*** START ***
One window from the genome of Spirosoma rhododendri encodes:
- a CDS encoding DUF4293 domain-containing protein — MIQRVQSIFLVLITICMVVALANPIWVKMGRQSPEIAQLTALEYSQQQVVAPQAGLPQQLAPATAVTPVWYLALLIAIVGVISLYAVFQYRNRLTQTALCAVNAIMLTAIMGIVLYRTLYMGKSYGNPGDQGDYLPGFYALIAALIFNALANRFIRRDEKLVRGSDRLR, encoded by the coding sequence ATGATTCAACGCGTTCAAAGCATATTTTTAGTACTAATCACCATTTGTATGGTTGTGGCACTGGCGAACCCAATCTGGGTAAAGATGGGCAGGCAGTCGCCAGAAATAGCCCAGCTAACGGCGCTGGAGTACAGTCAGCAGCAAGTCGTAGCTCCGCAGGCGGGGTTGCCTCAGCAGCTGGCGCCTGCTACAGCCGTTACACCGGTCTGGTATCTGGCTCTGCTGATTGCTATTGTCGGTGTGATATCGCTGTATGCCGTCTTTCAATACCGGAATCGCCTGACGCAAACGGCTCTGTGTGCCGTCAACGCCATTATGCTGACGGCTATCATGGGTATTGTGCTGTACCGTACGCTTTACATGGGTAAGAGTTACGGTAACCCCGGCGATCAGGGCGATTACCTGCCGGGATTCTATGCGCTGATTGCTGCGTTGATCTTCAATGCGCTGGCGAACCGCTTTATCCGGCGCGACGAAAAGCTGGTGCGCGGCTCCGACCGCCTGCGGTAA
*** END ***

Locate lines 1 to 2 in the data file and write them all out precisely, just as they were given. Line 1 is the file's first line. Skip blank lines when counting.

One window from the genome of Spirosoma rhododendri encodes:
- a CDS encoding DUF4293 domain-containing protein — MIQRVQSIFLVLITICMVVALANPIWVKMGRQSPEIAQLTALEYSQQQVVAPQAGLPQQLAPATAVTPVWYLALLIAIVGVISLYAVFQYRNRLTQTALCAVNAIMLTAIMGIVLYRTLYMGKSYGNPGDQGDYLPGFYALIAALIFNALANRFIRRDEKLVRGSDRLR, encoded by the coding sequence ATGATTCAACGCGTTCAAAGCATATTTTTAGTACTAATCACCATTTGTATGGTTGTGGCACTGGCGAACCCAATCTGGGTAAAGATGGGCAGGCAGTCGCCAGAAATAGCCCAGCTAACGGCGCTGGAGTACAGTCAGCAGCAAGTCGTAGCTCCGCAGGCGGGGTTGCCTCAGCAGCTGGCGCCTGCTACAGCCGTTACACCGGTCTGGTATCTGGCTCTGCTGATTGCTATTGTCGGTGTGATATCGCTGTATGCCGTCTTTCAATACCGGAATCGCCTGACGCAAACGGCTCTGTGTGCCGTCAACGCCATTATGCTGACGGCTATCATGGGTATTGTGCTGTACCGTACGCTTTACATGGGTAAGAGTTACGGTAACCCCGGCGATCAGGGCGATTACCTGCCGGGATTCTATGCGCTGATTGCTGCGTTGATCTTCAATGCGCTGGCGAACCGCTTTATCCGGCGCGACGAAAAGCTGGTGCGCGGCTCCGACCGCCTGCGGTAA